Throughout the sesquicentennial, I have often found myself wondering what the end of the 150th anniversaries and the surrender at Appomattox would bring to present Civil War memory. What lessons do we take away from that small stuffy room in the McLean House, with the fate of the nation hanging in the balance?
I was fortunate enough to attend the 150th anniversary of the surrender at Appomattox Courthouse on April 9. Purposely decked out in all Gettysburg College and Civil War Institute attire, I eagerly awaited the many discussions and debates between me and fellow visitors. I had imagined the historic site to be crawling with Lost Causers and neo-Confederates. But to my surprise, as the crowd began cramming in front of the stage at 1 o’clock, the time when General Lee had arrived exactly 150 years before, the focus shifted to the importance and overall historical context of the ground on which we stood. As Robin Snyder, the Acting Superintendent of Appomattox Courthouse National Historic Site, took the stage, she made the connection between 1865 and 2015 in one word.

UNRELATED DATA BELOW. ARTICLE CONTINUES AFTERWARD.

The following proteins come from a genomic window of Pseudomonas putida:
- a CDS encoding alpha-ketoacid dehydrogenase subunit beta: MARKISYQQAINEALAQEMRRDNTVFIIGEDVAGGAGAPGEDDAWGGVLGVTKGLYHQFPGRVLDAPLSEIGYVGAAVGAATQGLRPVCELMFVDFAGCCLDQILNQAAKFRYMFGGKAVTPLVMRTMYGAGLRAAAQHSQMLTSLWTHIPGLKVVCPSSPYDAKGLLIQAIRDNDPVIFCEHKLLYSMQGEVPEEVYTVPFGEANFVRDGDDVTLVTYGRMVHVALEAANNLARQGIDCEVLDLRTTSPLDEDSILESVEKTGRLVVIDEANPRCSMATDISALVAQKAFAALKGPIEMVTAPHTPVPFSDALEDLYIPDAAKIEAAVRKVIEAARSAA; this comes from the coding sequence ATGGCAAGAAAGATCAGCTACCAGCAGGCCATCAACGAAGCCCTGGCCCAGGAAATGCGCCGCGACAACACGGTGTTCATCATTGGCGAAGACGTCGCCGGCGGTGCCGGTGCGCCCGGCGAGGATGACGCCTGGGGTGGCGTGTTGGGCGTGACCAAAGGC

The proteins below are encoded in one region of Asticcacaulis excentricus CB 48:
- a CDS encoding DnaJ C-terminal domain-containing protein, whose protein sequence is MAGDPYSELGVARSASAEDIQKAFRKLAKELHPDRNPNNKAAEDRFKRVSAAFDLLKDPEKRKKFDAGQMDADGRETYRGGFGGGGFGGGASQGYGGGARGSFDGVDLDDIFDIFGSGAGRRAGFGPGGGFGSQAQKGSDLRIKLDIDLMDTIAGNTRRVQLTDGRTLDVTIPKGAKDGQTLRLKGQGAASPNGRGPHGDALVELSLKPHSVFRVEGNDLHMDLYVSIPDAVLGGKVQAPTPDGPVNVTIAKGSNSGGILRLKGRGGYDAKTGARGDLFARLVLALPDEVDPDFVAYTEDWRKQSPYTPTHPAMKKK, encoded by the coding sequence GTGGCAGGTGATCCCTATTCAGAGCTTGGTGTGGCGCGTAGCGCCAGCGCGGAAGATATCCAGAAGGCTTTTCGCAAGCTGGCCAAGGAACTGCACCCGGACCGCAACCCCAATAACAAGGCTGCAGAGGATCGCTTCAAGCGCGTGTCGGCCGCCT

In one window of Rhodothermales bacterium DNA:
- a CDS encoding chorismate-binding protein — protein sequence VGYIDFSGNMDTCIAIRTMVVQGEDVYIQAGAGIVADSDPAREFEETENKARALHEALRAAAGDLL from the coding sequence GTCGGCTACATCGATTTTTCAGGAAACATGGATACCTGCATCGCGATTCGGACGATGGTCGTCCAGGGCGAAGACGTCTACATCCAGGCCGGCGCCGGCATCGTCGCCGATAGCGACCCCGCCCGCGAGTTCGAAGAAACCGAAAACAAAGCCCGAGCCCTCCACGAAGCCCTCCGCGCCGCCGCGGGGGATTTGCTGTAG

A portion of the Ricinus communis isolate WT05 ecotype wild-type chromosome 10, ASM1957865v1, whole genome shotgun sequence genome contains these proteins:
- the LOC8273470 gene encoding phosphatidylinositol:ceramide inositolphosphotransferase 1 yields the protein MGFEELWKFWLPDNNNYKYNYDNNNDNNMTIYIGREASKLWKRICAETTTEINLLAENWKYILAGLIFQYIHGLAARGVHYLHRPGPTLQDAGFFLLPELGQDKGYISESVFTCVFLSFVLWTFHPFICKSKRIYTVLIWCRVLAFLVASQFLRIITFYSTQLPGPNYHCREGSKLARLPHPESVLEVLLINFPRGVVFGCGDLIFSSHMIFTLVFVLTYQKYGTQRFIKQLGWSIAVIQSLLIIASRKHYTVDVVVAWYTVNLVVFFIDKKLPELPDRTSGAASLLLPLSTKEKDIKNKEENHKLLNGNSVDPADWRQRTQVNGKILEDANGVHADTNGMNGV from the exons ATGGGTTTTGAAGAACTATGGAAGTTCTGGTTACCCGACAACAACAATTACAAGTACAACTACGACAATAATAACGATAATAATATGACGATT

With the sesquicentennial of the surrender at Appomattox only one day away, I can’t seem to shake the sentimental sadness of the ending of the anniversaries of the Civil War. I am seeing an end of an era in more ways than one—being a senior here at Gettysburg College ironically makes the four years of my college career land perfectly on the sesquicentennial of the Civil War. 2011 to 2015, 1861 to 1865—can’t get more Civil War than that. I used to think it was a sign and honestly, I still do. But like the soldiers starting up in 1861 and being fortunate enough to make it to 1865, I have learned a lot over the past four years. Putting these lessons into a Civil War context only solidifies the comparison and maybe can even get a little chuckle from my fellow Civil War nuts. So here are the lessons from the College in the Civil War Era (Studies). Continue reading “Generation 150”